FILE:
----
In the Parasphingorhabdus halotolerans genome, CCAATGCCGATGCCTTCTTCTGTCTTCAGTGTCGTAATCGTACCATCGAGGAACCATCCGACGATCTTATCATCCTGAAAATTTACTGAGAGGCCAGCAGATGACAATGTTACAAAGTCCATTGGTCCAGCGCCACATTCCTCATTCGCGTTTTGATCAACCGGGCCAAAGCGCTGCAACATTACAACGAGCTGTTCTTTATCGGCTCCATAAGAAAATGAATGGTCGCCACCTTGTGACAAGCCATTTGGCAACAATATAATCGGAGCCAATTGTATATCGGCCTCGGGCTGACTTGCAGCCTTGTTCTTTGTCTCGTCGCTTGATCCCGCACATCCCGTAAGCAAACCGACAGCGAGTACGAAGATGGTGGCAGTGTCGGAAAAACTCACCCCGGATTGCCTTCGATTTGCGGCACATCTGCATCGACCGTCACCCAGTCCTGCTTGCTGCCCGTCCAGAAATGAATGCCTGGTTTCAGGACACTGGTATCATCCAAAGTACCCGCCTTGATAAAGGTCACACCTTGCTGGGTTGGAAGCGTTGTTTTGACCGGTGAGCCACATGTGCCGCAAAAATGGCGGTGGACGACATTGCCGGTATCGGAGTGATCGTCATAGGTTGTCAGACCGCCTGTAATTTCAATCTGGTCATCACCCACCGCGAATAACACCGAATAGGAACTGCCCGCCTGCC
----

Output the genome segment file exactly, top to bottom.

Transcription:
In the Parasphingorhabdus halotolerans genome, CCAATGCCGATGCCTTCTTCTGTCTTCAGTGTCGTAATCGTACCATCGAGGAACCATCCGACGATCTTATCATCCTGAAAATTTACTGAGAGGCCAGCAGATGACAATGTTACAAAGTCCATTGGTCCAGCGCCACATTCCTCATTCGCGTTTTGATCAACCGGGCCAAAGCGCTGCAACATTACAACGAGCTGTTCTTTATCGGCTCCATAAGAAAATGAATGGTCGCCACCTTGTGACAAGCCATTTGGCAACAATATAATCGGAGCCAATTGTATATCGGCCTCGGGCTGACTTGCAGCCTTGTTCTTTGTCTCGTCGCTTGATCCCGCACATCCCGTAAGCAAACCGACAGCGAGTACGAAGATGGTGGCAGTGTCGGAAAAACTCACCCCGGATTGCCTTCGATTTGCGGCACATCTGCATCGACCGTCACCCAGTCCTGCTTGCTGCCCGTCCAGAAATGAATGCCTGGTTTCAGGACACTGGTATCATCCAAAGTACCCGCCTTGATAAAGGTCACACCTTGCTGGGTTGGAAGCGTTGTTTTGACCGGTGAGCCACATGTGCCGCAAAAATGGCGGTGGACGACATTGCCGGTATCGGAGTGATCGTCATAGGTTGTCAGACCGCCTGTAATTTCAATCTGGTCATCACCCACCGCGAATAACACCGAATAGGAACTGCCCGCCTGCC